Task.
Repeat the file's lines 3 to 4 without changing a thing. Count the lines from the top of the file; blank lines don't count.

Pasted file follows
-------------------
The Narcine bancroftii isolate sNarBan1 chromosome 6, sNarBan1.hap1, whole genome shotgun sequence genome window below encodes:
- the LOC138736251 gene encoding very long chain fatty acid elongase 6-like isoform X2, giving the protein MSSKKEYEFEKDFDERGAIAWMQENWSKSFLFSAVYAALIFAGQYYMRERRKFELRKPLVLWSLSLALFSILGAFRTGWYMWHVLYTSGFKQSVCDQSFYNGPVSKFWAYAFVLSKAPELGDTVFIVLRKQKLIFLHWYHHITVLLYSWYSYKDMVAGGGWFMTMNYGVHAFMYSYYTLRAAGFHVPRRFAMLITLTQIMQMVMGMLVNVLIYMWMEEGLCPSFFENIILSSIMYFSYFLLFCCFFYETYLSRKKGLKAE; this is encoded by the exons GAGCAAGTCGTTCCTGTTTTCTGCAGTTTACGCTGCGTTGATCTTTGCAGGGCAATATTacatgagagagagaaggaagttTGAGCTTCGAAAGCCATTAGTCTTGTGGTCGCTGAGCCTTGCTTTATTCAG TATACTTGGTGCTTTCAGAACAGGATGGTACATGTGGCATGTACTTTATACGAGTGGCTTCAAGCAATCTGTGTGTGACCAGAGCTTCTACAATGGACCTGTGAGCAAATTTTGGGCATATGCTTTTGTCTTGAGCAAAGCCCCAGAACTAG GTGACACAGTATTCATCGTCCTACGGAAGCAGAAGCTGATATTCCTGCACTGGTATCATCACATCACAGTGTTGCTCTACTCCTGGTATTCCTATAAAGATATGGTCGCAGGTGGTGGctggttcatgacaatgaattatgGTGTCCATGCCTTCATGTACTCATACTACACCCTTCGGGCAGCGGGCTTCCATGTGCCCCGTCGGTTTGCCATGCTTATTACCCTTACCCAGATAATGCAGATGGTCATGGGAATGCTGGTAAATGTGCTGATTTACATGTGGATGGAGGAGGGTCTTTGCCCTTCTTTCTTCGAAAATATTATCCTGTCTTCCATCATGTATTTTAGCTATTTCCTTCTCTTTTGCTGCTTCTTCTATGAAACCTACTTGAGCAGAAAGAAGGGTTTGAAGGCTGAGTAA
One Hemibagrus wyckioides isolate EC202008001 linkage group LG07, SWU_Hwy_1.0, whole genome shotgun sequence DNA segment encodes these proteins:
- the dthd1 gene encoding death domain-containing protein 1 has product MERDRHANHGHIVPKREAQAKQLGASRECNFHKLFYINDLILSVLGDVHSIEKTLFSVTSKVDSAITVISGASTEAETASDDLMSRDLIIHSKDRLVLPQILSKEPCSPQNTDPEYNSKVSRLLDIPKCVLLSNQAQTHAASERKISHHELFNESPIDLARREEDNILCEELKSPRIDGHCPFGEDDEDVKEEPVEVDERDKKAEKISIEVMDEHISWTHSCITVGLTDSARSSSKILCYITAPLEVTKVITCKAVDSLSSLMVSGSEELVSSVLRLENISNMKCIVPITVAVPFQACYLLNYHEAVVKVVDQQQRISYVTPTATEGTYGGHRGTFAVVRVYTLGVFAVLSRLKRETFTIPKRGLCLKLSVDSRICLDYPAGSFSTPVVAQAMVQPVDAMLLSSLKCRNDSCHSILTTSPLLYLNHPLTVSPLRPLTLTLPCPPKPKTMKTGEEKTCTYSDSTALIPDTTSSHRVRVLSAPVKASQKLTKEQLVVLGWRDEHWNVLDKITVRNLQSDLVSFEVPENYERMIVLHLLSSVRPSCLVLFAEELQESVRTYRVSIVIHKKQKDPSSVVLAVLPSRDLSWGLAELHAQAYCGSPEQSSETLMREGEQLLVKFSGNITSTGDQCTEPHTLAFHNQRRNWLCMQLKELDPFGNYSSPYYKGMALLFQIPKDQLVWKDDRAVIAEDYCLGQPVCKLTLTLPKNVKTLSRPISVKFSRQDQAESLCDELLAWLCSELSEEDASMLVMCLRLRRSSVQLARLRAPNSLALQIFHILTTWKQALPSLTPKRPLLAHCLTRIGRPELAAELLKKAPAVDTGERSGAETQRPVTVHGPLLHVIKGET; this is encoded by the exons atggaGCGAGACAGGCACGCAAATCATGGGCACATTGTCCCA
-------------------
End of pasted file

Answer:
One Hemibagrus wyckioides isolate EC202008001 linkage group LG07, SWU_Hwy_1.0, whole genome shotgun sequence DNA segment encodes these proteins:
- the dthd1 gene encoding death domain-containing protein 1 has product MERDRHANHGHIVPKREAQAKQLGASRECNFHKLFYINDLILSVLGDVHSIEKTLFSVTSKVDSAITVISGASTEAETASDDLMSRDLIIHSKDRLVLPQILSKEPCSPQNTDPEYNSKVSRLLDIPKCVLLSNQAQTHAASERKISHHELFNESPIDLARREEDNILCEELKSPRIDGHCPFGEDDEDVKEEPVEVDERDKKAEKISIEVMDEHISWTHSCITVGLTDSARSSSKILCYITAPLEVTKVITCKAVDSLSSLMVSGSEELVSSVLRLENISNMKCIVPITVAVPFQACYLLNYHEAVVKVVDQQQRISYVTPTATEGTYGGHRGTFAVVRVYTLGVFAVLSRLKRETFTIPKRGLCLKLSVDSRICLDYPAGSFSTPVVAQAMVQPVDAMLLSSLKCRNDSCHSILTTSPLLYLNHPLTVSPLRPLTLTLPCPPKPKTMKTGEEKTCTYSDSTALIPDTTSSHRVRVLSAPVKASQKLTKEQLVVLGWRDEHWNVLDKITVRNLQSDLVSFEVPENYERMIVLHLLSSVRPSCLVLFAEELQESVRTYRVSIVIHKKQKDPSSVVLAVLPSRDLSWGLAELHAQAYCGSPEQSSETLMREGEQLLVKFSGNITSTGDQCTEPHTLAFHNQRRNWLCMQLKELDPFGNYSSPYYKGMALLFQIPKDQLVWKDDRAVIAEDYCLGQPVCKLTLTLPKNVKTLSRPISVKFSRQDQAESLCDELLAWLCSELSEEDASMLVMCLRLRRSSVQLARLRAPNSLALQIFHILTTWKQALPSLTPKRPLLAHCLTRIGRPELAAELLKKAPAVDTGERSGAETQRPVTVHGPLLHVIKGET; this is encoded by the exons atggaGCGAGACAGGCACGCAAATCATGGGCACATTGTCCCA